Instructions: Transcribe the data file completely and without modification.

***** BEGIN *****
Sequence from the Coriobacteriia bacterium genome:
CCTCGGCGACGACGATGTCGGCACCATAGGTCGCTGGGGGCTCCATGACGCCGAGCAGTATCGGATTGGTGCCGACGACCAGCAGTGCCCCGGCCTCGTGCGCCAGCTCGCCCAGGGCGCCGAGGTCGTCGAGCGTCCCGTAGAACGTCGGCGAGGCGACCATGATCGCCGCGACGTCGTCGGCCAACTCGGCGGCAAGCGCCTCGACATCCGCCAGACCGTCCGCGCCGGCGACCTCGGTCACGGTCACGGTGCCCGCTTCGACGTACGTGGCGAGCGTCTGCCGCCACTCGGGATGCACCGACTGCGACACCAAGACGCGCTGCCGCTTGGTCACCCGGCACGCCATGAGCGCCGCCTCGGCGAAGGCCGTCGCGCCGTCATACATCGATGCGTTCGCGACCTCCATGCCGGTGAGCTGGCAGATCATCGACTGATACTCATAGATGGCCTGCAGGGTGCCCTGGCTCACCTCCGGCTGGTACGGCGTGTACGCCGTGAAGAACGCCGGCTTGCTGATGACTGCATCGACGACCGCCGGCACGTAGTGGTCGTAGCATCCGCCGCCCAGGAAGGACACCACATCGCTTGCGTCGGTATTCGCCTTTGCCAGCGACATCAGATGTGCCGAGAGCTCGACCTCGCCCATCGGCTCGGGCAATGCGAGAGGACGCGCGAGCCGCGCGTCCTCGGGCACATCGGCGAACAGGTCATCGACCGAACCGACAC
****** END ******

Sequence from the Coriobacteriia bacterium genome:
CCTCGGCGACGACGATGTCGGCACCATAGGTCGCTGGGGGCTCCATGACGCCGAGCAGTATCGGATTGGTGCCGACGACCAGCAGTGCCCCGGCCTCGTGCGCCAGCTCGCCCAGGGCGCCGAGGTCGTCGAGCGTCCCGTAGAACGTCGGCGAGGCGACCATGATCGCCGCGACGTCGTCGGCCAACTCGGCGGCAAGCGCCTCGACATCCGCCAGACCGTCCGCGCCGGCGACCTCGGTCACGGTCACGGTGCCCGCTTCGACGTACGTGGCGAGCGTCTGCCGCCACTCGGGATGCACCGACTGCGACACCAAGACGCGCTGCCGCTTGGTCACCCGGCACGCCATGAGCGCCGCCTCGGCGAAGGCCGTCGCGCCGTCATACATCGATGCGTTCGCGACCTCCATGCCGGTGAGCTGGCAGATCATCGACTGATACTCATAGATGGCCTGCAGGGTGCCCTGGCTCACCTCCGGCTGGTACGGCGTGTACGCCGTGAAGAACGCCGGCTTGCTGATGACTGCATCGACGACCGCCGGCACGTAGTGGTCGTAGCATCCGCCGCCCAGGAAGGACACCACATCGCTTGCGTCGGTATTCGCCTTTGCCAGCGACATCAGATGTGCCGAGAGCTCGACCTCGCCCATCGGCTCGGGCAATGCGAGAGGACGCGCGAGCCGCGCGTCCTCGGGCACATCGGCGAACAGGTCATCGACCGAACCGACAC